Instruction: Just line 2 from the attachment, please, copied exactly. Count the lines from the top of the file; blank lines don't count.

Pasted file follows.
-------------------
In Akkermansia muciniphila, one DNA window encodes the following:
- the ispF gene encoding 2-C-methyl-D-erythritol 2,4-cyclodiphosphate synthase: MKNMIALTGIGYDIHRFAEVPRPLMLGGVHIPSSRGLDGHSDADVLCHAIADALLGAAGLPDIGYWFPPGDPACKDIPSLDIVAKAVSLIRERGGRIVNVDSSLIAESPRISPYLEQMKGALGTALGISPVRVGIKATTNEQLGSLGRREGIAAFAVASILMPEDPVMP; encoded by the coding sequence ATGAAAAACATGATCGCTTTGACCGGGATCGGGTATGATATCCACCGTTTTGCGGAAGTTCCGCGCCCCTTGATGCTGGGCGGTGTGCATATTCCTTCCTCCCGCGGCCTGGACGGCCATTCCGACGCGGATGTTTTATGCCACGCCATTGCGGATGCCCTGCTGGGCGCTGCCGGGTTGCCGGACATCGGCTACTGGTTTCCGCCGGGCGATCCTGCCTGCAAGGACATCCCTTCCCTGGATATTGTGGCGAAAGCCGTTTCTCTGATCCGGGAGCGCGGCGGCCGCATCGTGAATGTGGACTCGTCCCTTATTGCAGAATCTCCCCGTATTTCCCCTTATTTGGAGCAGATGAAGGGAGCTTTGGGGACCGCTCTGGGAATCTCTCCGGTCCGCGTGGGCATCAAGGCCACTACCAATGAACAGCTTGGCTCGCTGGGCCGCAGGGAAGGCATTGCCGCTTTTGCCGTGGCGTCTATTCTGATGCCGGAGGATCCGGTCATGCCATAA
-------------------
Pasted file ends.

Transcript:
- the ispF gene encoding 2-C-methyl-D-erythritol 2,4-cyclodiphosphate synthase: MKNMIALTGIGYDIHRFAEVPRPLMLGGVHIPSSRGLDGHSDADVLCHAIADALLGAAGLPDIGYWFPPGDPACKDIPSLDIVAKAVSLIRERGGRIVNVDSSLIAESPRISPYLEQMKGALGTALGISPVRVGIKATTNEQLGSLGRREGIAAFAVASILMPEDPVMP; encoded by the coding sequence ATGAAAAACATGATCGCTTTGACCGGGATCGGGTATGATATCCACCGTTTTGCGGAAGTTCCGCGCCCCTTGATGCTGGGCGGTGTGCATATTCCTTCCTCCCGCGGCCTGGACGGCCATTCCGACGCGGATGTTTTATGCCACGCCATTGCGGATGCCCTGCTGGGCGCTGCCGGGTTGCCGGACATCGGCTACTGGTTTCCGCCGGGCGATCCTGCCTGCAAGGACATCCCTTCCCTGGATATTGTGGCGAAAGCCGTTTCTCTGATCCGGGAGCGCGGCGGCCGCATCGTGAATGTGGACTCGTCCCTTATTGCAGAATCTCCCCGTATTTCCCCTTATTTGGAGCAGATGAAGGGAGCTTTGGGGACCGCTCTGGGAATCTCTCCGGTCCGCGTGGGCATCAAGGCCACTACCAATGAACAGCTTGGCTCGCTGGGCCGCAGGGAAGGCATTGCCGCTTTTGCCGTGGCGTCTATTCTGATGCCGGAGGATCCGGTCATGCCATAA